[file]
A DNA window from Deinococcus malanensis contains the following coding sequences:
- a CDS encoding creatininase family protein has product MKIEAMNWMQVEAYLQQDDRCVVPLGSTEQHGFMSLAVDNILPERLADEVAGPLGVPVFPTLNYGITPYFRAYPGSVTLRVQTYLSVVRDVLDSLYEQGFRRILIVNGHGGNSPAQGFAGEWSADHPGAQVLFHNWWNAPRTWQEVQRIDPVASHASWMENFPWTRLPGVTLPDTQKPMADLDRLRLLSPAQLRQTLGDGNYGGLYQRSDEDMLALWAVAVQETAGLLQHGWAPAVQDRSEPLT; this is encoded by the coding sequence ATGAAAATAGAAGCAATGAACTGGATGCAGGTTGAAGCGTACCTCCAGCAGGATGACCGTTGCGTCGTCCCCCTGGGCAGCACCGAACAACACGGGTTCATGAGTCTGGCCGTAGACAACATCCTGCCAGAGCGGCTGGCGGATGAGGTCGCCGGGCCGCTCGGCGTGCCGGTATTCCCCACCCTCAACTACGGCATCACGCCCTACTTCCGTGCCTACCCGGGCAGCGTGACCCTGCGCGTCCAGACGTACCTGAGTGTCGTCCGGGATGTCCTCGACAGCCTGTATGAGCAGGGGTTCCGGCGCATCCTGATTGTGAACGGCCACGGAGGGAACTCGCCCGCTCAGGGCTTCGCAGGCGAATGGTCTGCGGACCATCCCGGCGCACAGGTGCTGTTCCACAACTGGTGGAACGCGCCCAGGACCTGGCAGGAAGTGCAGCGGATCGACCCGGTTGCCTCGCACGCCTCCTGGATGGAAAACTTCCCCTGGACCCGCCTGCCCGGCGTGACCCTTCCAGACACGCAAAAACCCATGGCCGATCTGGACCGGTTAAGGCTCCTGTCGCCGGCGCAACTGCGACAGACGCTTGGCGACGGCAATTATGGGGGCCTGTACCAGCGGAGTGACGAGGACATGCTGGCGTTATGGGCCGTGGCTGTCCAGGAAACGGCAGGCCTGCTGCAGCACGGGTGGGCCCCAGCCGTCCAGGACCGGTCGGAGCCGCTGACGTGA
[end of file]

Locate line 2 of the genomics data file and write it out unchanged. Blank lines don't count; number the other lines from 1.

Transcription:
- a CDS encoding creatininase family protein has product MKIEAMNWMQVEAYLQQDDRCVVPLGSTEQHGFMSLAVDNILPERLADEVAGPLGVPVFPTLNYGITPYFRAYPGSVTLRVQTYLSVVRDVLDSLYEQGFRRILIVNGHGGNSPAQGFAGEWSADHPGAQVLFHNWWNAPRTWQEVQRIDPVASHASWMENFPWTRLPGVTLPDTQKPMADLDRLRLLSPAQLRQTLGDGNYGGLYQRSDEDMLALWAVAVQETAGLLQHGWAPAVQDRSEPLT; this is encoded by the coding sequence ATGAAAATAGAAGCAATGAACTGGATGCAGGTTGAAGCGTACCTCCAGCAGGATGACCGTTGCGTCGTCCCCCTGGGCAGCACCGAACAACACGGGTTCATGAGTCTGGCCGTAGACAACATCCTGCCAGAGCGGCTGGCGGATGAGGTCGCCGGGCCGCTCGGCGTGCCGGTATTCCCCACCCTCAACTACGGCATCACGCCCTACTTCCGTGCCTACCCGGGCAGCGTGACCCTGCGCGTCCAGACGTACCTGAGTGTCGTCCGGGATGTCCTCGACAGCCTGTATGAGCAGGGGTTCCGGCGCATCCTGATTGTGAACGGCCACGGAGGGAACTCGCCCGCTCAGGGCTTCGCAGGCGAATGGTCTGCGGACCATCCCGGCGCACAGGTGCTGTTCCACAACTGGTGGAACGCGCCCAGGACCTGGCAGGAAGTGCAGCGGATCGACCCGGTTGCCTCGCACGCCTCCTGGATGGAAAACTTCCCCTGGACCCGCCTGCCCGGCGTGACCCTTCCAGACACGCAAAAACCCATGGCCGATCTGGACCGGTTAAGGCTCCTGTCGCCGGCGCAACTGCGACAGACGCTTGGCGACGGCAATTATGGGGGCCTGTACCAGCGGAGTGACGAGGACATGCTGGCGTTATGGGCCGTGGCTGTCCAGGAAACGGCAGGCCTGCTGCAGCACGGGTGGGCCCCAGCCGTCCAGGACCGGTCGGAGCCGCTGACGTGA